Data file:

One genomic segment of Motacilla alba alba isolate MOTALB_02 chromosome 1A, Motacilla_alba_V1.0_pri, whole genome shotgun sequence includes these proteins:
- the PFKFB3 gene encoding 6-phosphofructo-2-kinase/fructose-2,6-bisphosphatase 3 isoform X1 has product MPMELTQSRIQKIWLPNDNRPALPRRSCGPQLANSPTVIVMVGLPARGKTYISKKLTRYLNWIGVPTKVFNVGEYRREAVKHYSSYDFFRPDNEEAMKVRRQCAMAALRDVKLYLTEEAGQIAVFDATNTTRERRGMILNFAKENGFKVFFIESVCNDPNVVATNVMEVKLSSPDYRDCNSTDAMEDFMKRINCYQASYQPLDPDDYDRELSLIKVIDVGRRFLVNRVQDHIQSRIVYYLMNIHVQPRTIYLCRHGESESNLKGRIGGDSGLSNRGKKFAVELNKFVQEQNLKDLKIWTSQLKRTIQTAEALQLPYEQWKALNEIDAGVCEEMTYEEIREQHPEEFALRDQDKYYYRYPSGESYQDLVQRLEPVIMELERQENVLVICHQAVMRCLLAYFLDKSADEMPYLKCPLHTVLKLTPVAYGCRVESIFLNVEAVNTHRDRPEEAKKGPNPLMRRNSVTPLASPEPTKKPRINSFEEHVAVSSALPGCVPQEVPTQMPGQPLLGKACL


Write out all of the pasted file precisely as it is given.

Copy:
One genomic segment of Motacilla alba alba isolate MOTALB_02 chromosome 1A, Motacilla_alba_V1.0_pri, whole genome shotgun sequence includes these proteins:
- the PFKFB3 gene encoding 6-phosphofructo-2-kinase/fructose-2,6-bisphosphatase 3 isoform X1 has product MPMELTQSRIQKIWLPNDNRPALPRRSCGPQLANSPTVIVMVGLPARGKTYISKKLTRYLNWIGVPTKVFNVGEYRREAVKHYSSYDFFRPDNEEAMKVRRQCAMAALRDVKLYLTEEAGQIAVFDATNTTRERRGMILNFAKENGFKVFFIESVCNDPNVVATNVMEVKLSSPDYRDCNSTDAMEDFMKRINCYQASYQPLDPDDYDRELSLIKVIDVGRRFLVNRVQDHIQSRIVYYLMNIHVQPRTIYLCRHGESESNLKGRIGGDSGLSNRGKKFAVELNKFVQEQNLKDLKIWTSQLKRTIQTAEALQLPYEQWKALNEIDAGVCEEMTYEEIREQHPEEFALRDQDKYYYRYPSGESYQDLVQRLEPVIMELERQENVLVICHQAVMRCLLAYFLDKSADEMPYLKCPLHTVLKLTPVAYGCRVESIFLNVEAVNTHRDRPEEAKKGPNPLMRRNSVTPLASPEPTKKPRINSFEEHVAVSSALPGCVPQEVPTQMPGQPLLGKACL